But none would come close to doing as much as driving a fuel-efficient vehicle.
President Trump signs executive order rolling back Obama-era environmental regulations
Time, feat. Mark Barteau
President Donald Trump signed a sweeping executive order Tuesday intended to shift the direction of U.S. environmental policy and begin the process of undoing some of the most significant Obama-era environmental regulations.
The executive order, billed as a measure to promote "energy independence" and create jobs, will target a slew of environmental measures aimed at combating climate change including the Clean Power Plan, the centerpiece of President Obama's global warming efforts. Some directives take effect immediately, like the end to a moratorium on new leases for coal mining on federal land, while others, like the review of the Clean Power Plan, require a rule making process that could take years to complete.
Trump signs executive order rolling back regulation on carbon emissions
National Public Radio, feat. Mark Barteau
President Trump today signed a sweeping executive order designed to undo many of the Obama administration's efforts to combat climate change.
This took place at the Environmental Protection Agency's headquarters. As a sign of how key this issue is to the administration, Trump was joined by his vice president and the EPA administrator, the Energy secretary and the Interior secretary. Also in the room were about a dozen coal miners.
Trump’s budget plan hurts Michigan, Great Lakes cleanup
The Detroit News, feat. Barry Rabe, Brad Cardinale and Jim Diana
President Donald Trump revealed his first budget blueprint on Thursday, proposing to eliminate a cleanup program for the Great Lakes Basin, legal aid for the poor, low-income heating assistance and other federal funds that would affect Michigan.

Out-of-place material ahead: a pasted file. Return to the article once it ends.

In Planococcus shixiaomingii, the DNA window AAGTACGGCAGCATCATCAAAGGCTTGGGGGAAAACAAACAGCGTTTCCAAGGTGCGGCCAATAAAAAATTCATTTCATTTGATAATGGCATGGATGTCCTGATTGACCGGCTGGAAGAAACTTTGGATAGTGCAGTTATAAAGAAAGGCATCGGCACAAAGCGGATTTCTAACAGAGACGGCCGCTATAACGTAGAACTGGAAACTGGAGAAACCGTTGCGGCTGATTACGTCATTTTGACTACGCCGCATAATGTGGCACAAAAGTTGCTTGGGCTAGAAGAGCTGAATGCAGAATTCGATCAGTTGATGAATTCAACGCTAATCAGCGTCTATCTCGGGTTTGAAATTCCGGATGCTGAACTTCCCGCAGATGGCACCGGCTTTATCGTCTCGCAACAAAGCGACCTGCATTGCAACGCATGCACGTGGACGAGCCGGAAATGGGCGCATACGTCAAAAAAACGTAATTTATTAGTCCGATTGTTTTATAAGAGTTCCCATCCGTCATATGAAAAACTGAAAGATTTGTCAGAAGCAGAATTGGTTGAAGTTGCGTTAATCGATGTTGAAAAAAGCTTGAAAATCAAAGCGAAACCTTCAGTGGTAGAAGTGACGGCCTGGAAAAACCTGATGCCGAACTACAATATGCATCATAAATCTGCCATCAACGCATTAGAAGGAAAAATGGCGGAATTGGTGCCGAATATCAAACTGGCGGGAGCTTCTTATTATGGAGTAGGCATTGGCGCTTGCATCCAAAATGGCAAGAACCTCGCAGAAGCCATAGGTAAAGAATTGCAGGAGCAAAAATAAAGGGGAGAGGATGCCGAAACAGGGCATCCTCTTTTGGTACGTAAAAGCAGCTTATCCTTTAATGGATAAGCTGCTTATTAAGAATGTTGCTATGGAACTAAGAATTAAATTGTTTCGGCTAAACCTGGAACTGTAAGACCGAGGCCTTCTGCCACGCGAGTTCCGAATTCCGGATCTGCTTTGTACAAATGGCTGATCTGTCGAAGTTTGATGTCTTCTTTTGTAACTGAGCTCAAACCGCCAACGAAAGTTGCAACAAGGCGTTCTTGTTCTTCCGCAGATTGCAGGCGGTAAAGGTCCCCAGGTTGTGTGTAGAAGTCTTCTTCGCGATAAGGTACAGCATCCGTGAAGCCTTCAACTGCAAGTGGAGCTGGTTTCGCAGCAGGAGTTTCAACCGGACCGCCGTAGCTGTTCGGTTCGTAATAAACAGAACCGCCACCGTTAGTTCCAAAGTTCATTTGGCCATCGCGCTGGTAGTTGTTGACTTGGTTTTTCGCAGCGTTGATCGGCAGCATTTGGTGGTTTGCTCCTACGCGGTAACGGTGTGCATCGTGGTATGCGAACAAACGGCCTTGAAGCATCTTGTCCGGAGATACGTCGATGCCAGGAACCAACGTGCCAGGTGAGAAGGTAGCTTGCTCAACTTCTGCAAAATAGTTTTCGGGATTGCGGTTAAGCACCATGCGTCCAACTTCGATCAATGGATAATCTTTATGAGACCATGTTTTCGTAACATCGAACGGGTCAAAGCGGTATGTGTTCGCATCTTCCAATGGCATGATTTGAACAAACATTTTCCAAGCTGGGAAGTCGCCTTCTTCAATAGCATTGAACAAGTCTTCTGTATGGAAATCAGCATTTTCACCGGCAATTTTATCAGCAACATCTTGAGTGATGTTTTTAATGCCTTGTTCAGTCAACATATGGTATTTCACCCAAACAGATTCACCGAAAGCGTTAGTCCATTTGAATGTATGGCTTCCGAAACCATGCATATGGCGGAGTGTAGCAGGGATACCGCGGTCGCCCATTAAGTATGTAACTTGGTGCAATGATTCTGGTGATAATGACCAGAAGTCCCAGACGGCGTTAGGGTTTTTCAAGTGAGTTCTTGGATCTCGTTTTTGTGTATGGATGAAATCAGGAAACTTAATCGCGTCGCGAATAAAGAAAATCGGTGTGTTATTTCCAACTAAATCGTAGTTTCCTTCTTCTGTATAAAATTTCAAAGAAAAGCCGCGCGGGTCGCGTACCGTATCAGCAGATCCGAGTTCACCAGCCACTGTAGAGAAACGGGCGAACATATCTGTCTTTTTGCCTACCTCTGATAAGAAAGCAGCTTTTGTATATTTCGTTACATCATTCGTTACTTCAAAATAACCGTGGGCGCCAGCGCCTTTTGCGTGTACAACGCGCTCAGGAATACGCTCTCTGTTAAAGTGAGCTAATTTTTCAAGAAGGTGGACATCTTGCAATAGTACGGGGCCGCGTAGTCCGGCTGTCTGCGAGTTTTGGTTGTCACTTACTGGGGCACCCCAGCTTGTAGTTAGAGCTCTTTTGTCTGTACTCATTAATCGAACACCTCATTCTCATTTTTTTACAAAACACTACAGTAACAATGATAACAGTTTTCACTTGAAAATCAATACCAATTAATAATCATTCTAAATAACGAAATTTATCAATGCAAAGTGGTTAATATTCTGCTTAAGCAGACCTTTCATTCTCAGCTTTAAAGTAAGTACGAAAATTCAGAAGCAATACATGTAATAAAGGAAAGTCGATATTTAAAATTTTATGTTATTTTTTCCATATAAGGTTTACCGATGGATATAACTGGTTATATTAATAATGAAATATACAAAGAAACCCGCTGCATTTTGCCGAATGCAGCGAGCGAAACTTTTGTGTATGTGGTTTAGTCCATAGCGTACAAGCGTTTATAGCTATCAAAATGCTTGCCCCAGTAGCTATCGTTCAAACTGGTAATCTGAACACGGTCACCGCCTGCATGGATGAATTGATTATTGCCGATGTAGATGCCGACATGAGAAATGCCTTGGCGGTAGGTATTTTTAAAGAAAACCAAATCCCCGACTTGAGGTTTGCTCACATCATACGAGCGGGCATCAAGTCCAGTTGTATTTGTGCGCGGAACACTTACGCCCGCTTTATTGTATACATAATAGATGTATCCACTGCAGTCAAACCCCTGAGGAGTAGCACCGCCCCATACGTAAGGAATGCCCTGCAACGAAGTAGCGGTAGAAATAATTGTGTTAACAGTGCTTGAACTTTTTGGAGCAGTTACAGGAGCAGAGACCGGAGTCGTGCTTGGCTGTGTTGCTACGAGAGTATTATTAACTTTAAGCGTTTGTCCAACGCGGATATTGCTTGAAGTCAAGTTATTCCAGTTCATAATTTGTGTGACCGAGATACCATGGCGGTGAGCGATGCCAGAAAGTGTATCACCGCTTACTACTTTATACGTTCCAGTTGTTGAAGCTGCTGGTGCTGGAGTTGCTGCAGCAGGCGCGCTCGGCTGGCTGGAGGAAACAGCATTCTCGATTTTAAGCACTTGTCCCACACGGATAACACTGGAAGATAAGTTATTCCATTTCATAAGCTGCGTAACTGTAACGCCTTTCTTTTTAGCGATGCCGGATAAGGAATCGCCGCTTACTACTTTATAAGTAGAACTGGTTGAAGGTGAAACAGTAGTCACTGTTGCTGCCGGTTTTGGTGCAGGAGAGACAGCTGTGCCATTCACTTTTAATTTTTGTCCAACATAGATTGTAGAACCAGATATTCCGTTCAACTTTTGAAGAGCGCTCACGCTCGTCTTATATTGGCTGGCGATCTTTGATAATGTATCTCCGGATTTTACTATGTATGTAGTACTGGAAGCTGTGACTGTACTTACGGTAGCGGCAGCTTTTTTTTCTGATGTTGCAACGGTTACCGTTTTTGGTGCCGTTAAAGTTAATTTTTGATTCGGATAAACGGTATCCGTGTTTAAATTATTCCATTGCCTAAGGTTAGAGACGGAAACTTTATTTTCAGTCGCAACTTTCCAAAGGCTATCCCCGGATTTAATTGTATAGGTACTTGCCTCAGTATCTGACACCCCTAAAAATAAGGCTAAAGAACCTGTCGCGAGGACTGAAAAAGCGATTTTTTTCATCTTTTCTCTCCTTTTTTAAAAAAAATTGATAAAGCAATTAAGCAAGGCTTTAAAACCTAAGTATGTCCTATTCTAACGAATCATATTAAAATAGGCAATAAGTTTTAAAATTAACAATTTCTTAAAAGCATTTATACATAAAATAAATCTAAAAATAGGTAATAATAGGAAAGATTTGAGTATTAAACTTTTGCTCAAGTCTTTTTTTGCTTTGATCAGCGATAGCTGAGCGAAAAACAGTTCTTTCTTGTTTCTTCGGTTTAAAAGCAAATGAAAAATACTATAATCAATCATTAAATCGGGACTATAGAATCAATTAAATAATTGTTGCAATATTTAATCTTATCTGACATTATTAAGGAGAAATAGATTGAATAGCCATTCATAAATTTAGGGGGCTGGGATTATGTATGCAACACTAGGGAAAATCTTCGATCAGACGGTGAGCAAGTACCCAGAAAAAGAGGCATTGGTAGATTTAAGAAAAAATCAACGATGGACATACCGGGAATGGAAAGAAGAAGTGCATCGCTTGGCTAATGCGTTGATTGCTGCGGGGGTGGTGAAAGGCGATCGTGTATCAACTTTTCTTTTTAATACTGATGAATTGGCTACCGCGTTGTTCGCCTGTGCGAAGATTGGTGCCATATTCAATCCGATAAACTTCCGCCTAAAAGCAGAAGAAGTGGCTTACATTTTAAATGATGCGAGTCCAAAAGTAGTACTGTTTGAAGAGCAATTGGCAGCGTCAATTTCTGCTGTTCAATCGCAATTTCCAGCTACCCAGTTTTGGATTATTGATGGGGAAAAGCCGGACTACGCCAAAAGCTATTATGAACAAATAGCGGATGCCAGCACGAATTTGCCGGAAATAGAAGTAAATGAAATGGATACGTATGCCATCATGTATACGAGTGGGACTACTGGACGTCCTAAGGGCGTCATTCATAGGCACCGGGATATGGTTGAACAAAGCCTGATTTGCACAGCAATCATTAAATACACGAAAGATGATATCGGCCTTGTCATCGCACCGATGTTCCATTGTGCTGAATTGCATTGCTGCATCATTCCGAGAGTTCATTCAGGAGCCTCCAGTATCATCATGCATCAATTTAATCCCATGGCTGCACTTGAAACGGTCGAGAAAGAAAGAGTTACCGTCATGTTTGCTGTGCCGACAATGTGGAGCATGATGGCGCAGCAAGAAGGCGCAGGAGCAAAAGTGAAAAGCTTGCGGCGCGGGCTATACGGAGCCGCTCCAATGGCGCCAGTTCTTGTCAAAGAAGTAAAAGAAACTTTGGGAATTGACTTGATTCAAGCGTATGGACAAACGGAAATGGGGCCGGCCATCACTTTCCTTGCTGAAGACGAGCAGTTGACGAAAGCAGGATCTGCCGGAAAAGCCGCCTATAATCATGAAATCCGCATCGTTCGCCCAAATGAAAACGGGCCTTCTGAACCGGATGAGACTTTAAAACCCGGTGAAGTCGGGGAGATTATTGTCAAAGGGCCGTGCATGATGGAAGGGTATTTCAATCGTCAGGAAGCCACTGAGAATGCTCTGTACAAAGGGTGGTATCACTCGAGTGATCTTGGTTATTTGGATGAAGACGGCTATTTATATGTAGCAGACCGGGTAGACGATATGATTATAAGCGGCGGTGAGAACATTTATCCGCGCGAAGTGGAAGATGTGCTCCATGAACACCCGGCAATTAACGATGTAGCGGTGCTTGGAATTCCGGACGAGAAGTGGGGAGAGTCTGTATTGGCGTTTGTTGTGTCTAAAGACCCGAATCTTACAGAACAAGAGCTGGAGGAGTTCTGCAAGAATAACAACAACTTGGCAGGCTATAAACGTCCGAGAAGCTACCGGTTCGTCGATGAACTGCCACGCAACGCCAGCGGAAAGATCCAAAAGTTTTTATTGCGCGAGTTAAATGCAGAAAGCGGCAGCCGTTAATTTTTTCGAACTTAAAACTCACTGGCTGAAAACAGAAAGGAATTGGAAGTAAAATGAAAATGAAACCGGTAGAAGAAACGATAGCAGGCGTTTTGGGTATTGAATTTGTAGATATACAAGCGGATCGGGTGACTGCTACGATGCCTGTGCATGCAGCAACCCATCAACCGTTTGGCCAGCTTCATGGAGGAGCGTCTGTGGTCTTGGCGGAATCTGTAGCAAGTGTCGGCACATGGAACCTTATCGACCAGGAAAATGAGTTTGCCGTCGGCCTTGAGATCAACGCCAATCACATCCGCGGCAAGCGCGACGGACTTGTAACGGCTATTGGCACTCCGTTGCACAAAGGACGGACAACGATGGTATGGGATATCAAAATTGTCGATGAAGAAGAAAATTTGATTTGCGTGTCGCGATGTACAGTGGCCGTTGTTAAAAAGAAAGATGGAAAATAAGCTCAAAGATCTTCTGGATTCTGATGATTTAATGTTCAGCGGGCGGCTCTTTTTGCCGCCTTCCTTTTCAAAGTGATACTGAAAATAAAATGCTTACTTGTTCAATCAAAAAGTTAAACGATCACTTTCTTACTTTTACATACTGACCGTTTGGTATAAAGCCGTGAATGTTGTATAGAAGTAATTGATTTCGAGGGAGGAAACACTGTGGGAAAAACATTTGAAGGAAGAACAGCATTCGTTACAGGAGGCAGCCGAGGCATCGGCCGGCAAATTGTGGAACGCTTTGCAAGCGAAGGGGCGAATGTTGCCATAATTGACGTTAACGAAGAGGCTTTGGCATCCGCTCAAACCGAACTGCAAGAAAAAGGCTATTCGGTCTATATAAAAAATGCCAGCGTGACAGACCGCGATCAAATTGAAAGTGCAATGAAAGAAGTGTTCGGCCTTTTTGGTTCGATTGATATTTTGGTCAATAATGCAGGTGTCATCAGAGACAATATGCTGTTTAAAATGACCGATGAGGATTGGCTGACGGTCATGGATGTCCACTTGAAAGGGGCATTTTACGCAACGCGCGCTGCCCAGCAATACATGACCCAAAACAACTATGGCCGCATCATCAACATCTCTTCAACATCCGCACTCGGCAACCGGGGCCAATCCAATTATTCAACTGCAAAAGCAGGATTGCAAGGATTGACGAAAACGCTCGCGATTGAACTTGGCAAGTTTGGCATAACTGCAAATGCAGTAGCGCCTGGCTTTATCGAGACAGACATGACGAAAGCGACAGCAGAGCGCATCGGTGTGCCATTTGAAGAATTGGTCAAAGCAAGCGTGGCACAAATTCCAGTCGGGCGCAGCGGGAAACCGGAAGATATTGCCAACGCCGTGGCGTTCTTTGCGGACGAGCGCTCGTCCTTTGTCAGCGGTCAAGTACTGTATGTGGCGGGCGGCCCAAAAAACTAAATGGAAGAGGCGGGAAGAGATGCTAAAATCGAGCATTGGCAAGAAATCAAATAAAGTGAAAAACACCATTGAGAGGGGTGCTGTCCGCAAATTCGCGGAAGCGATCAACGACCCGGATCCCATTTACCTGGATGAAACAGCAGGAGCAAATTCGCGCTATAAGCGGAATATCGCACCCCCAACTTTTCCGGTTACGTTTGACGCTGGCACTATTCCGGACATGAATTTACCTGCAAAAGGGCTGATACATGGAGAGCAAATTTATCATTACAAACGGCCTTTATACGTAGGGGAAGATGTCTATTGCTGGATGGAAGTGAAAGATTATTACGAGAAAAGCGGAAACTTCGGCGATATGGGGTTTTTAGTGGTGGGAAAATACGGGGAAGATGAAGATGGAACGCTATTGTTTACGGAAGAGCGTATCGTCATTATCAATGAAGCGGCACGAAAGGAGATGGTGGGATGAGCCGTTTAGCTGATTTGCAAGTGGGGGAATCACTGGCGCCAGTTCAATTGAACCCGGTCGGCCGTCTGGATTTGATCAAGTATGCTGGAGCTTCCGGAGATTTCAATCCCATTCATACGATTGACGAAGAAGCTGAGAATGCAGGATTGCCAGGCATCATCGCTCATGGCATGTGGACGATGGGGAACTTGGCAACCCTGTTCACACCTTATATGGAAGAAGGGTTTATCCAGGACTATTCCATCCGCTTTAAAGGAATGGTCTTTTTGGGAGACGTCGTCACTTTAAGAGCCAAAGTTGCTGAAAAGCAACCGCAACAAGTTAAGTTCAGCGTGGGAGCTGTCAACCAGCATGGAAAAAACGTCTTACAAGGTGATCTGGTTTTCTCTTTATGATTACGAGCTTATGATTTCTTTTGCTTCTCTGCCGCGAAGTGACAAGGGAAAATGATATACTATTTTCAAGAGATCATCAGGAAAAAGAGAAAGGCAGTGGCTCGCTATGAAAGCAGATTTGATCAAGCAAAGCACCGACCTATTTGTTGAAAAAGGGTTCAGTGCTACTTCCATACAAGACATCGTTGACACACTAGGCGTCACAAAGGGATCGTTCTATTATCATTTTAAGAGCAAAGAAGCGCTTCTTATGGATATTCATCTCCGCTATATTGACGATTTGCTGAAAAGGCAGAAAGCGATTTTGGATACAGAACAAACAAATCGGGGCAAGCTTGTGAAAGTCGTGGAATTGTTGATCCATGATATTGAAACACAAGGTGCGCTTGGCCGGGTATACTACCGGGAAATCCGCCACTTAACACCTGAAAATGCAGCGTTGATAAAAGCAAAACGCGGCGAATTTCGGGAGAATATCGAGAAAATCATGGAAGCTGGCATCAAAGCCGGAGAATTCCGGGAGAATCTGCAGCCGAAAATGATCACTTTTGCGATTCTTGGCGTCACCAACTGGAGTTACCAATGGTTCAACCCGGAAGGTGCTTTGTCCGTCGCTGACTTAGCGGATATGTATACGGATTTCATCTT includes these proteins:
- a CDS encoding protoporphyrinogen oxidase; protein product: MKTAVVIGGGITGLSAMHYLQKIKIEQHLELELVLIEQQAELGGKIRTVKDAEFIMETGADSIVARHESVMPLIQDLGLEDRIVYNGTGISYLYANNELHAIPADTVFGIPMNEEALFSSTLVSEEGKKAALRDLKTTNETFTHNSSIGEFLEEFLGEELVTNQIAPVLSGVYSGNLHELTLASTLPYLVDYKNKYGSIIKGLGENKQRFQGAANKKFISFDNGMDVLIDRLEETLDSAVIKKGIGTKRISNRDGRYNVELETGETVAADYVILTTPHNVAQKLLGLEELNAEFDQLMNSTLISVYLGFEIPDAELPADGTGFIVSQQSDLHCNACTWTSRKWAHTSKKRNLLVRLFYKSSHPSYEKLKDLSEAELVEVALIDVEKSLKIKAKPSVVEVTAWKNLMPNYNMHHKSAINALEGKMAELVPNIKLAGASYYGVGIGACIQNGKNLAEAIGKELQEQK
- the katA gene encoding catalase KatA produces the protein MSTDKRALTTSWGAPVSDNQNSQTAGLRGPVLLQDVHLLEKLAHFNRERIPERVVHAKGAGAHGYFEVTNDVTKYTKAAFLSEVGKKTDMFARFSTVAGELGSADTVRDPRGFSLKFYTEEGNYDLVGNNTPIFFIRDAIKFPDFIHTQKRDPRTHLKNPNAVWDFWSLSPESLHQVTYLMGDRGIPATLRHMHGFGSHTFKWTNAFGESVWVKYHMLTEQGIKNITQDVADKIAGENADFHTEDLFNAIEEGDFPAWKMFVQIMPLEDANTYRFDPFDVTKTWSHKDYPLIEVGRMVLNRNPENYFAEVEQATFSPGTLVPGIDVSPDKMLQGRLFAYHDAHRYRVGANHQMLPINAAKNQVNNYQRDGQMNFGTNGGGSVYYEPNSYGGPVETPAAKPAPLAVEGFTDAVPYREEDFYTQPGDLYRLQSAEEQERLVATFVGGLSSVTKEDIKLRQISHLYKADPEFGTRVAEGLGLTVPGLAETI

Trump’s budget plan would slash the Environmental Protection Agency’s budget by nearly a third, including reductions for the agency’s enforcement and compliance office and ending the $300 million-a-year Great Lakes Restoration Initiative, among other regional efforts. The president's budget director argued the proposal fulfills Trump's promises to shrink the role of government, trim waste and root out redundant functions.
Trump wants deep cuts in environmental monitoring
Scientific American, feat. Barry Rabe
Even EPA staff who are not directly involved in monitoring help run grant programs for outside groups that track the environment, and they review those groups’ monitoring data—and a number of those positions could get cut as well. “It’s very draconian in the EPA’s case,” says Barry Rabe, professor of environmental policy at the University of Michigan. “It really doesn’t spare anything—almost every area is targeted.”
In addition to the general cuts, the Trump administration’s proposal hits specific EPA programs that conduct environmental monitoring. It reduces the Superfund budget—a program for cleaning up some of the nation’s most polluted sites and which includes monitoring efforts—by $330 million, dropping it by almost a third from the previous year.
Trump budget blueprint eviscerates energy programs
Climate Central, feat. Mark Barteau